9/ All men and fallen angels are active and willing participants in all "moral" evil that happens in the universe, and it is God's right alone to restrain His goodness (which resuts in evil) so that God controls that evil IN whatever way God chooses for His own ends and purposes. That is not speculation.
Incidentally, Theists affirm what is called the "benevolence of God" which is simply saying that God is essentially good. We as Christians are not saying what has come to be called "uni or omni-benevolent" meaning that God can only ever be good, make everthing good and eliminate any and all evil at all times and all places and all circumstances. No, that has no relation to what we mean by "Benevolent".
10/ No evil act commited is ever free from God's plan, decrees and purposes. No exceptions. That is not speculation.
11/ God shall rightly judge all evil acts, which are done, even though all evil acts were planned and purposed by God to be done, even before creation took place. That is not speculation.
12/ All suffering and evil that takes place in the universe is ordained by God, and is working toward the "good" of all those who love and serve Him, and by deduction, is working "bad" toward those who despise Him. That is not speculation.
13/ Ultimately, God has a "good" use for evil, and that is His perogative.
God has decided to reveal to us that we as created people, need to believe what He has said regarding His sovereignty. We are to trust Him, know that He is good and Holy and righteous in all of His ways, even if we do not understand this particular subject regarding the origin of evil in God's universe. That is not speculation.
Now, I may have just lost whatever few readers I have here, but I cannot help it. My conscience is bound to what scripture faithfully teaches, so to repeat what Pilate so long ago said, "What I have written, I have written".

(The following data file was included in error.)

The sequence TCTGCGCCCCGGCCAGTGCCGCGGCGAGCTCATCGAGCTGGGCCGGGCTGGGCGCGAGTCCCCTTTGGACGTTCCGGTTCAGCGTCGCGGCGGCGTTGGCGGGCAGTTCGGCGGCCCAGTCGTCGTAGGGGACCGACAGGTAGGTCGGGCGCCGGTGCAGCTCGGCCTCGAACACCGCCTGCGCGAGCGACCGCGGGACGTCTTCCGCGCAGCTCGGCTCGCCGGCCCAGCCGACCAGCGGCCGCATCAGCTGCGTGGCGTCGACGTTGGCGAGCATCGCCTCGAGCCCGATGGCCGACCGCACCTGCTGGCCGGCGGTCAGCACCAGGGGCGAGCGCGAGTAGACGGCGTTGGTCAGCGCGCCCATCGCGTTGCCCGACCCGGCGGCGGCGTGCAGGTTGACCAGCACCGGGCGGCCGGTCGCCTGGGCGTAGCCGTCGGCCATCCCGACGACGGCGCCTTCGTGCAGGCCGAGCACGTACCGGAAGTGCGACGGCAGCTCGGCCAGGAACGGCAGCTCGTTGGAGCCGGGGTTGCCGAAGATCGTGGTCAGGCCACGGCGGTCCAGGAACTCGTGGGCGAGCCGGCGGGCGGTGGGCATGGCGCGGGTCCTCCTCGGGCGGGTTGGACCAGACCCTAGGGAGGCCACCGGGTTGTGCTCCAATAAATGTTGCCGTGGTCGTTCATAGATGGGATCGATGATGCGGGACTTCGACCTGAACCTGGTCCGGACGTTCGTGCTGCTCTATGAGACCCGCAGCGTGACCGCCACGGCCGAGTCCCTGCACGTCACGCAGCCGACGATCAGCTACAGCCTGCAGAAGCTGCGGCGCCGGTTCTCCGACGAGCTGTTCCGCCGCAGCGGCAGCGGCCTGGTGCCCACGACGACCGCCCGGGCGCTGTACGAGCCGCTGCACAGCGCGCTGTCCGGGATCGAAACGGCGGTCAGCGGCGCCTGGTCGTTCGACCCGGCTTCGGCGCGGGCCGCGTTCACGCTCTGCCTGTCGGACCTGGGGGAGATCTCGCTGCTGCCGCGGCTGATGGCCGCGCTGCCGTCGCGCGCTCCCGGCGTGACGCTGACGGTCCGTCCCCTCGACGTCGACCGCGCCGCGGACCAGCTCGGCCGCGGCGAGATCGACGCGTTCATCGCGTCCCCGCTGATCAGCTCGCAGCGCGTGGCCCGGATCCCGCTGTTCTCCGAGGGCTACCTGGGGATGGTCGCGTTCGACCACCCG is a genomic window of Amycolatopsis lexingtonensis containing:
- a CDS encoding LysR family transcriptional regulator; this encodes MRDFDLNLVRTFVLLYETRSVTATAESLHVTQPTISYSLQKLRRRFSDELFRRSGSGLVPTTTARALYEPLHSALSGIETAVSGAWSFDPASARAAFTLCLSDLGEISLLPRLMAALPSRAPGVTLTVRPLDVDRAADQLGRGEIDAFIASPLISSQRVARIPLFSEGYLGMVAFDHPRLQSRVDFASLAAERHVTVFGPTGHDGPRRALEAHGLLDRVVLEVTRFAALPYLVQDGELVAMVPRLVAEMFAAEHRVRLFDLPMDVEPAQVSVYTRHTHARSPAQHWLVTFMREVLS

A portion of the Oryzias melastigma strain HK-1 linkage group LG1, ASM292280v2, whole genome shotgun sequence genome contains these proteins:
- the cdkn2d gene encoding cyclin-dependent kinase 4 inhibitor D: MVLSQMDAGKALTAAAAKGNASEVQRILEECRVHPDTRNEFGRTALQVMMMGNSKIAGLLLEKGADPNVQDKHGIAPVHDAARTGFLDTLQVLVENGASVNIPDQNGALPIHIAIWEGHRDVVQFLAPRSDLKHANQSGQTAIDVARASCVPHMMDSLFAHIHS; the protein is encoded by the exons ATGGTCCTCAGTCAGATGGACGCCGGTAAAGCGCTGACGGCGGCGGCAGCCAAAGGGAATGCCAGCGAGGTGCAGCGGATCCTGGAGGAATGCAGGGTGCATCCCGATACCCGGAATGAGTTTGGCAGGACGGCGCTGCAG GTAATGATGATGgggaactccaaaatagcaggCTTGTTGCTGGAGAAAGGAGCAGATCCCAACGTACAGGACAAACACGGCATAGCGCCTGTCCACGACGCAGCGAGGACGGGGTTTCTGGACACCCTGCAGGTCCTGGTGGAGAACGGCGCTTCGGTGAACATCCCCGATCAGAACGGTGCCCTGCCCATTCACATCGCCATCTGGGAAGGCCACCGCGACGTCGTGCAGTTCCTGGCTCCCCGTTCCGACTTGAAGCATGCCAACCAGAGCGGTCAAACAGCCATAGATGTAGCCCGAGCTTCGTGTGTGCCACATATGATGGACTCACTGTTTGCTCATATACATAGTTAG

Amen Mark not speculating.
For an example of speculation, consider Benny Hinn and his "Flying" Adam teaching! or What Arminians and Open Theists teach on this subject.... or What many Reformed types teach these days for that matter! (They are the ones forever using the expression of God "allowing" this, that and the next thing.
Some extra thoughts....
How could Adam be held accountable (and with him the entire human race), if he was not free to do other than he did do—if God really intended for him to do exactly as he did? With this question we come to the heart of the Reformed Theodicy. The main points are, first, that no one has ever been held accountable for what they could have thought or done, only for what they have thought or done, and for their purposes in thinking or doing it; and, second, that though both Adam and God intended that evil should come about, their purposes were distinct, God's being ultimately good, Adam's being ultimately evil.
The Reformed Theodicy boils down to the distinction of purposes between the primary agent (God) and the secondary agents (humans). While it is true that God intends to bring about evil, God's purpose is not, of itself, evil (cf. Gen. 50:20). This idea can be expressed by analogy:
Picture a man holding down a child while other men stick pieces of metal into the child's eye, all the while the child is screaming in pain, crying out for them to stop. On the surface it seems like a horrible, cruel thing these men are doing to the child. But if we add the information that the child is bleeding to death from the nasal cavity, that there is no time for anesthetic, that the man holding him down is his loving father, and that the men sticking the metal into his eye are doctors trying to save his life, then the problem of evil disappears. The evil doesn't disappear, it is still there (just ask the child!), but the problem of evil is no longer present, because the intention is good.Of course, no analogy is perfect!
Mark, signing off.